US 2575615 A
Description (OCR text may contain errors)
Nov. 20, 1951 w. J. CRUMP 2,575,615
y RETRACTABLE STEP Filed March 2o, 194s 2 SHEETS- SHEET 1 IN VEN TOR. 4
Nov. 20, 1951 W, J, CRUMP 2,575,615
RETRACTABLE STEP Filed MaICh 20, 1948 2 SHEETS-SHEET 2 Y4a, l,
Ma/:m20 fifa/v@ I N V EN TOR,
Patented Nov. 20, 1951 RETRACTABLE STEP Woodford J. Crump, Los Angeles, Calif., assigner to Truk-Step Company, Inc., Los Angeles, Calif., a corporation of California Application March 20, 1948, Serial No. 16,134
My invention relates generally to retractable steps and more particularly to steps of this type intended for use on freight vehicles.
As the use of trucks and trailers for the hauling of freight has increased, it has become more apparent that safer and more convenient means of affording access to the interior of the vehicle must be provided. In some cases, loading docks or platforms are available which permit the rapid loading and unloading of such a vehicle, with the floor of the dock or platform being at the same elevation as that of the vehicle. However,
only a relatively few establishments have such` facilities, and in general the operator or other person handling the freight must climb to the floor of the vehicle by the most convenient means available. In addition to being unpleasant and time-consuming, this is also dangerous in view of the increased possibility of falling when carrying packages. Various expedients have been tried, but the most satisfactory results have been obtained with retractable steps mounted beneath the floor of the vehicle.
It is therefore a-major object of my invention to provide an improved retractable step.
Another object of my invention is to provide a step of this type capable of safely and firmly supporting a considerable weight without danger of collapsing.
It is a further object of my invention to provide a step of this type which may be quickly and easily operated by the driver or operator of the vehicle with a minimum of time and eiort.
Still another object of my invention is to provide a retractable step having improved locking means which will firmly and securely hold the step in either extended or retracted position.
It is a still further object of my inventionto provide a step of this type which so cooperates with the holding mechanism as to render the operation of the device practically automatic.
These and other objects and advantages of my invention will become apparent from the following description of a preferred form thereof, and from the drawings illustrating that form in which:
Fig. 1 is a perspective View of a vehicle, here shown as a trailer or semi-trailer, on which my improved step is installed;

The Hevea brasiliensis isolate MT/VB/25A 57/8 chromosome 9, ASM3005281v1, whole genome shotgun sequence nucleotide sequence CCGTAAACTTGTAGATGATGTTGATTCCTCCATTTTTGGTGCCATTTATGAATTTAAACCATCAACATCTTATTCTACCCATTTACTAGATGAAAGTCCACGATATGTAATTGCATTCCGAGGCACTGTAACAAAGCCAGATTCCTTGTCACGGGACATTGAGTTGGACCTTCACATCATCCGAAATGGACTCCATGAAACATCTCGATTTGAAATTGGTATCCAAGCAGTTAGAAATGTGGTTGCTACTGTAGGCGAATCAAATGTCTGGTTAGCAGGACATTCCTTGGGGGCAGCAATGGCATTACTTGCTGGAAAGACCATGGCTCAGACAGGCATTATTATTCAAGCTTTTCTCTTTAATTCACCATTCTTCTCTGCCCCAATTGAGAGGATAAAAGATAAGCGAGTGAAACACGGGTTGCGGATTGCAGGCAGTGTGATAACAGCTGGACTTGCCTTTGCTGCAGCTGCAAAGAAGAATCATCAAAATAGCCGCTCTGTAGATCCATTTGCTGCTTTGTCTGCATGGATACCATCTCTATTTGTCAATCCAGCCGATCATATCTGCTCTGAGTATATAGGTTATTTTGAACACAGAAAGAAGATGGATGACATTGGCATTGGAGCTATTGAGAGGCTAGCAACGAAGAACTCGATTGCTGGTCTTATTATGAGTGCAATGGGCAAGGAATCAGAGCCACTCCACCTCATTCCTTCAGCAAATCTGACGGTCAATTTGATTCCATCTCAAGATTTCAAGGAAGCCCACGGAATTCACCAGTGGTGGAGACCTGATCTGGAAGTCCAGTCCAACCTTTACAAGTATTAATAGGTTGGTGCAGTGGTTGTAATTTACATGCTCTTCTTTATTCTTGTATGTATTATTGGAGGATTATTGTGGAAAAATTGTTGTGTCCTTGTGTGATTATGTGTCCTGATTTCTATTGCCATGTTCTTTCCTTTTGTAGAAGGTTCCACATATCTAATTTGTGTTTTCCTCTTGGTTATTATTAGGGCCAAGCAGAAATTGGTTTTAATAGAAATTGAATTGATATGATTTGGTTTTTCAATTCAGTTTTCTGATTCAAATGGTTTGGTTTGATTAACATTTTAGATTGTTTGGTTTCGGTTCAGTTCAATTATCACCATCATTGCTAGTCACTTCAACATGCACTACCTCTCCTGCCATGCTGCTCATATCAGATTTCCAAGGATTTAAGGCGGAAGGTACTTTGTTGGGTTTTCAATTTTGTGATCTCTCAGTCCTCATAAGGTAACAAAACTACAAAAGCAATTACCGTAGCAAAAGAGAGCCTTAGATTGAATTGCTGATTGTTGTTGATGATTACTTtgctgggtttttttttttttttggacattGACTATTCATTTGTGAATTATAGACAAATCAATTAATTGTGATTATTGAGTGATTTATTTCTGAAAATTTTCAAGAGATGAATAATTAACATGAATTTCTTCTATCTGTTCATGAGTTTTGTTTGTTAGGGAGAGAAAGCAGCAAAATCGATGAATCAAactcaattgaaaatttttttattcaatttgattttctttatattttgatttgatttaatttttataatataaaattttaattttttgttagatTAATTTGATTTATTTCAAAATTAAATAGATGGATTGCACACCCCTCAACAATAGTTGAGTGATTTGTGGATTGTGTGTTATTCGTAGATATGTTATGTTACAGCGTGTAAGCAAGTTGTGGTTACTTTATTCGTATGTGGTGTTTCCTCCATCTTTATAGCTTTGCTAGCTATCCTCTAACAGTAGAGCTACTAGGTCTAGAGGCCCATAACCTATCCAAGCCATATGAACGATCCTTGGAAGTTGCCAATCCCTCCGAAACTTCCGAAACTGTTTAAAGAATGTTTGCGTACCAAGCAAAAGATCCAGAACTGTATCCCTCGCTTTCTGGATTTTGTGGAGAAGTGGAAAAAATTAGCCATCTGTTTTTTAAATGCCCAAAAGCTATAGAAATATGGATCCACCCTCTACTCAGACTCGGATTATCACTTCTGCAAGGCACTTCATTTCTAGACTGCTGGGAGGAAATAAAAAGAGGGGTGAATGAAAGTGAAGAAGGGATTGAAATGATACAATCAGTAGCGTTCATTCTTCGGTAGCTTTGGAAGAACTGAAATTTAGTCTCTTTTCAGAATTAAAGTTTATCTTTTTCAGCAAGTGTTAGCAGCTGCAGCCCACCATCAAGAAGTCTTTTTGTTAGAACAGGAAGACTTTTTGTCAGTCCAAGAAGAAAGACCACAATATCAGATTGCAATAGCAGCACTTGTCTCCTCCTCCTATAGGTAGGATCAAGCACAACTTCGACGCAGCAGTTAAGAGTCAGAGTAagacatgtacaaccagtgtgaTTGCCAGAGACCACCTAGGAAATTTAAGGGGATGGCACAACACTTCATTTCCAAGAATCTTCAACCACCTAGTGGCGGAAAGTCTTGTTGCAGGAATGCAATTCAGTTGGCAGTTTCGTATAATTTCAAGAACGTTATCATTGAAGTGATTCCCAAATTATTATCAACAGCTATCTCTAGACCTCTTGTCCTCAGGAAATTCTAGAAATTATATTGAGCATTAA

Fig. 2 is a side elevational view of my improved step in its folded or retracted position;
Fig. 3 is a sectional View, similar to Fig. 2 but to an enlarged scale, of the locking means used to hold the step in retracted position;
Fig. 4 is a side elevational view, partially in 2 a section, of the step intermediate its retracted and extended positions; l v
Fig. 5 is a side elevational view partially broken away, showing the step in its fully extended position, with the operation of the locking means clearly shown; l Y
Fig. 6 is a top plan view of my improved step in its extended position; Y Y
Fig. '7 is a perspective view of the latch bar of the locking mechanism shown in Fig. 3.; andA Fig. 8 is a perspective view of the down lock used to hold the step in extended position.
Referring now to the drawings and particularly to Fig. 1 thereof, the numeral III indicatesegenerally a vehicle such as a trailer having-anaccess door Il therein through which freight may be moved. For convenience in loading and` unloading, the door I2 of the vehicle I0 is generally at substantially the same height as the conventional loading platforms used in many freight establishments, and consequently is several feet -above the ground. Some form of step must be available where there is no loading platform, and this preferably takes the form of my improved retractable step I3 mounted beneath the door I2. Essentially, the step consists of a pair of supporting brackets or members I5 and I5q, carrying a pair of parallelogram linkages I6 and IISa between which a pair of step treadsv I'I and I8 extend. l g
As indicated in Figs. 2, 4 and 5,-one of the most convenient methods of attaching my improved step is to bolt or otherwise securely fastenthe supporting brackets `|5- and I5a to the underside of the floor I2. It will be seen that each of these .supporting brackets or angles extends in a direction substantially perpendicular to the adjacent edge of the floor I2, and for convenience in description, the corresponding directions-will hereinafter be referred to as forward and rearward, respectively, as the portions nearer to and farther from the edge of the door are referred The parallelogram linkages I6 and 16a are pivotally attached to the supporting angles I5 and I 5a, respectively, in a manner shown inFig. 4 and now to be described. y